Many of the women at the center as a child were taken into state custody and grieve the loss of the mother daughter relationship, or as mothers, they grieve the loss of their own children to the state. Those losses took place many years ago, sometimes as far back as 30 years ago – to a time when they were children, or young mothers. For some, it is a deep wound that has impacted their lives in many ways, and has not healed. If not grief over those losses, we all have lost either children or mothers to illness and death.

Several years ago, the center sponsored a support group for mothers who had lost children to state custody. We have chosen not to continue that group. It seemed to dwell on the past. Rehashing abuses from a long ago seemed to only re-open wounds and did not lead to growth.

Mother’s Day however, is a particularly hard time for those who have lost mothers or children – for whatever reason. We felt we needed to pay attention to it. So on the Friday before Mothers Day this year, we tried something new. We offered a “Ritual of Remembrance” for anyone who wished or needed to remember a lost child or a mother. About eight women came.

Woven throughout the hour and a half, were poems and quotes that acknowledged the tender side of Mother’s Day, beginning with sharing the original intent of the day – mothers gathering to protest the loss of their sons to war.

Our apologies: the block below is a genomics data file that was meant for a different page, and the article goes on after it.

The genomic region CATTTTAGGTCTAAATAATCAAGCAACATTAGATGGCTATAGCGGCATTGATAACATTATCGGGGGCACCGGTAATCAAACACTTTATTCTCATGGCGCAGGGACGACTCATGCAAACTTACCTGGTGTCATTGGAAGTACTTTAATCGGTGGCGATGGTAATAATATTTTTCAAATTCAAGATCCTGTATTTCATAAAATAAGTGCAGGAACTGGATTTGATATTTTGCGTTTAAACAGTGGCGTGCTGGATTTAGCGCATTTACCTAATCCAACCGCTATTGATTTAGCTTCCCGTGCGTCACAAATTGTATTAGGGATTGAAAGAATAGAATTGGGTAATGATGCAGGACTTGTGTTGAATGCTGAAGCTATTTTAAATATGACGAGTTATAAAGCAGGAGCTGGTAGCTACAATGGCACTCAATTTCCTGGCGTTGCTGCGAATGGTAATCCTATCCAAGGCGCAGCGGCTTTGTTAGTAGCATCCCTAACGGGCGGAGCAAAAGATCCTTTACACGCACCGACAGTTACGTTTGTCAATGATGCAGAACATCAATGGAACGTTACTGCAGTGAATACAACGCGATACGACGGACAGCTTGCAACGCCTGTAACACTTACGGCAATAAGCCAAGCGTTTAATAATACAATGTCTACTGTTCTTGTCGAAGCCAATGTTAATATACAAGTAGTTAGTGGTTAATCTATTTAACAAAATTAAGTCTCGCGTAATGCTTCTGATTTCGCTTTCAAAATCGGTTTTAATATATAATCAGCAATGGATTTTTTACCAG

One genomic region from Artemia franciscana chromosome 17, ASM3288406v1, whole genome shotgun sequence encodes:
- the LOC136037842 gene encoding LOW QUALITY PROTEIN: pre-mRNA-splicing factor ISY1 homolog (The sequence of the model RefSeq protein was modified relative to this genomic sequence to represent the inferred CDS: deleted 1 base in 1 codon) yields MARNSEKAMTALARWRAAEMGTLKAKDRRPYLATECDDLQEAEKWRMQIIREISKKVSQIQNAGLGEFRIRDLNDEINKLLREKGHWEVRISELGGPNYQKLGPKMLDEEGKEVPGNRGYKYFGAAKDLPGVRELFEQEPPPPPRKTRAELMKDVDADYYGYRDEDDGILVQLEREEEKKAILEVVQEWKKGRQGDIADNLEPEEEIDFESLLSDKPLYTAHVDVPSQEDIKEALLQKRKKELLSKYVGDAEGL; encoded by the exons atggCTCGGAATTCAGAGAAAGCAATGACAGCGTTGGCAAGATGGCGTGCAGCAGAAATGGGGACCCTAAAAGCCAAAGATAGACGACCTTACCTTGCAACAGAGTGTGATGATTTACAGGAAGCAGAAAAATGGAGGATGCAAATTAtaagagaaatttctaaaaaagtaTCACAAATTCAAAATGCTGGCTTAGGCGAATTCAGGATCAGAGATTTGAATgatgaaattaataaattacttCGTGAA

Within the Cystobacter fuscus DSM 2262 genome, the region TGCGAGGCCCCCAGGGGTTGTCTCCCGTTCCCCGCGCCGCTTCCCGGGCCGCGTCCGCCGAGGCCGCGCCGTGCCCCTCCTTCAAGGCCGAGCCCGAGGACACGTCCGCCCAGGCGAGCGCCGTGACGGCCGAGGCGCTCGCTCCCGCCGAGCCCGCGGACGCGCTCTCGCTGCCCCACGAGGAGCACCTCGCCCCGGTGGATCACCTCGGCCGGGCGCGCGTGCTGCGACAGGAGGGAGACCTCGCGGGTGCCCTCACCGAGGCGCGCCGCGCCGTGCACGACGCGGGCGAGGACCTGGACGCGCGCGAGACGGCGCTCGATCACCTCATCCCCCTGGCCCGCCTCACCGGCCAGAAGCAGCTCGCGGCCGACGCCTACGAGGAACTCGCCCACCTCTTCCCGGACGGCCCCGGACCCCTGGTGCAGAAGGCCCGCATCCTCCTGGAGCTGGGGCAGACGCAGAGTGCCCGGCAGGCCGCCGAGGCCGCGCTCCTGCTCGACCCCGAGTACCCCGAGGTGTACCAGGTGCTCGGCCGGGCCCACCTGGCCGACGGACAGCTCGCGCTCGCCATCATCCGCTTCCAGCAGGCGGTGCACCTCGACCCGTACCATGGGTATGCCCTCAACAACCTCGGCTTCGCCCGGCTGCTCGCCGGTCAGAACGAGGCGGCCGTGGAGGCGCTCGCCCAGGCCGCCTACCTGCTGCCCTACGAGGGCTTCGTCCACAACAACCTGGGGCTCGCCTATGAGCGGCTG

Each participant was invited to bring the person(s) they wished to remember into the circle. They picked up a talking stick, named their person(s) and told what they wished of that person. A few anticipated stories of state involvement in separating families were shared, but we also heard of estranged relationships in families and deaths of mothers or children (one that was a very recent loss). Amidst those stories, there were tears.

When the naming of memories was complete, the women were led in a meditation that involved making a vessel for future hopes. The facilitator explained and demonstrated how to create a clay pinch pot, and gave the suggestion that as they work, rather than consciously try to make a pot, they work with eyes closed, thus allowing the pot to take the shape it wished.

Soft music was turned on. As each woman shut her eyes and held out her hands, she was given a baseball size lump of damp, and she began to work. Keeping eyes closed, each woman rolled the clay into a ball and with her thumb began to push a hole into the center of the ball. From there, turning and pinching the bowls grew.

After about 20 minutes, the women were invited to open their eyes and examine what was born. As they felt comfortable doing so, each one shared their thoughts and feelings about the creative process, and talked about what they saw in their bowl or what they would put into it. Some bowls had strong, thick sides that had a solid look to them, while others, bigger and thinner walled, were very delicate. Some were symmetrical, others not. There were tall narrow ones, and short wide ones. And each bowl spoke something of and to the journey of its creator.

Before leaving, we blessed each other in turn by holding our bowl up and speaking words of blessing to the group. Each woman was honored with a bunch of flowers to take home along with her bowl, and was given a handout with the readings from the day. By the end, tears were transformed into smiles that morning. It hopefully made a hard weekend easier. We will do it again next year.